Central Asia, possibly Sogdian
Silver; H. 2 3/4 in. (7 cm)
Friends of Asian Art, Purchase, and Mr. and Mrs. Douglas Dillon Gift, 1998 (1998.223)
This silver cup stands on a flaring conical foot. The cup forms a corolla with two rows of petals, worked in repoussé, alternately pointing up and down. On the inside, the concave petal motifs are surmounted by a circular band of beaded relief and a lip that curves outward. The rest of the surface is plain except for a slight thickening at the base of the foot.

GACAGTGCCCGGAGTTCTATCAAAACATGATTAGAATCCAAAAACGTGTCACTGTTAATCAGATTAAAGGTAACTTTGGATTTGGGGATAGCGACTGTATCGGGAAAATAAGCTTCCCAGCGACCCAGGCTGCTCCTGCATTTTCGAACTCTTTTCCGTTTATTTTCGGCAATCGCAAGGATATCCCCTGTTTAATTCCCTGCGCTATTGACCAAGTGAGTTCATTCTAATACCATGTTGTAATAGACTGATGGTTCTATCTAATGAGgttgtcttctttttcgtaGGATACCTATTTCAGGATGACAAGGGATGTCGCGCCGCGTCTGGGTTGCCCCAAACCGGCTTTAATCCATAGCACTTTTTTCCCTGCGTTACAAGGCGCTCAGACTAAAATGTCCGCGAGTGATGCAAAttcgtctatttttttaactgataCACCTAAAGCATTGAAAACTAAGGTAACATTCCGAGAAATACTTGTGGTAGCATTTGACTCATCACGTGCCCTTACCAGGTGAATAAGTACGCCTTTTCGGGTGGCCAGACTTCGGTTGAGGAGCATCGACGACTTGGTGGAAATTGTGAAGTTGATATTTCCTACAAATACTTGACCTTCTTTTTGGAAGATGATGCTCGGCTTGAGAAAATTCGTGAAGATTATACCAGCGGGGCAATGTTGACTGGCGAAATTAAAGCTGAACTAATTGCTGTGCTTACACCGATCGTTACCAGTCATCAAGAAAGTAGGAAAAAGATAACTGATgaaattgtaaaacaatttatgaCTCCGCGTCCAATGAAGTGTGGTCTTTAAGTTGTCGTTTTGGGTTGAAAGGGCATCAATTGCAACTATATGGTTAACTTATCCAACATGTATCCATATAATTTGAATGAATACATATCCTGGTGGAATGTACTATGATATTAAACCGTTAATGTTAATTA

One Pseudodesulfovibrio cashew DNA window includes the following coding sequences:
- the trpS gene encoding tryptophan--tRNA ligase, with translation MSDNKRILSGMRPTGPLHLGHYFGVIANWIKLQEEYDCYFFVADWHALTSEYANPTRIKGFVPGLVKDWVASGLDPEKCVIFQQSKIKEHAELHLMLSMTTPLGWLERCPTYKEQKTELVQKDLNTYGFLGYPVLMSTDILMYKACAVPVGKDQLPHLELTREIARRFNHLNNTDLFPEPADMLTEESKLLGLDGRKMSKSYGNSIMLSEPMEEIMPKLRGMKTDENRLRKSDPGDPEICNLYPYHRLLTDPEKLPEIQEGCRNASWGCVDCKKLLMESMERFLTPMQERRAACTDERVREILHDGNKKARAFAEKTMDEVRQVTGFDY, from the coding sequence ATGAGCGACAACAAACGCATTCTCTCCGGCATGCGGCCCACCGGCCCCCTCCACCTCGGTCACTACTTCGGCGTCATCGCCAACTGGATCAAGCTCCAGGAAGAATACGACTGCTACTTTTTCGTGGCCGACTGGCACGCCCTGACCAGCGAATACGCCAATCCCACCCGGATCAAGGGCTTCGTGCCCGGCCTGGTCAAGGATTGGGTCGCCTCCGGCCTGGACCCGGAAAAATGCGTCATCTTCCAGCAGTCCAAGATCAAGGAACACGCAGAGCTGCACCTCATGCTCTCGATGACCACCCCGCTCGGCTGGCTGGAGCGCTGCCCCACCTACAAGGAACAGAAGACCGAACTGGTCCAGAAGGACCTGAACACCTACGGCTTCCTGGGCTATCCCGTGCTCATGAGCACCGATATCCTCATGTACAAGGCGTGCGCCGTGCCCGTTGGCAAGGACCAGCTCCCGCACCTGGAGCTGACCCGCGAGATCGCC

The piece was most likely produced in the ancient country of Sogdiana centered on the Zeravshan River valley in present-day Uzbekistan. From the fifth through the ninth centuries, Sogdiana produced a rich body of art, particularly wall paintingsfrom sites such as Panjikent and Varakhshaand metalwork. At about the same time, Sogdians played a major role in the overland trade linking West and East Asia, and merchants from this region are known to have lived in China in some number. As a result, many examples of Sogdian metalwork have been excavated in China, where they were influential in transmitting technologies, shapes, and motifs.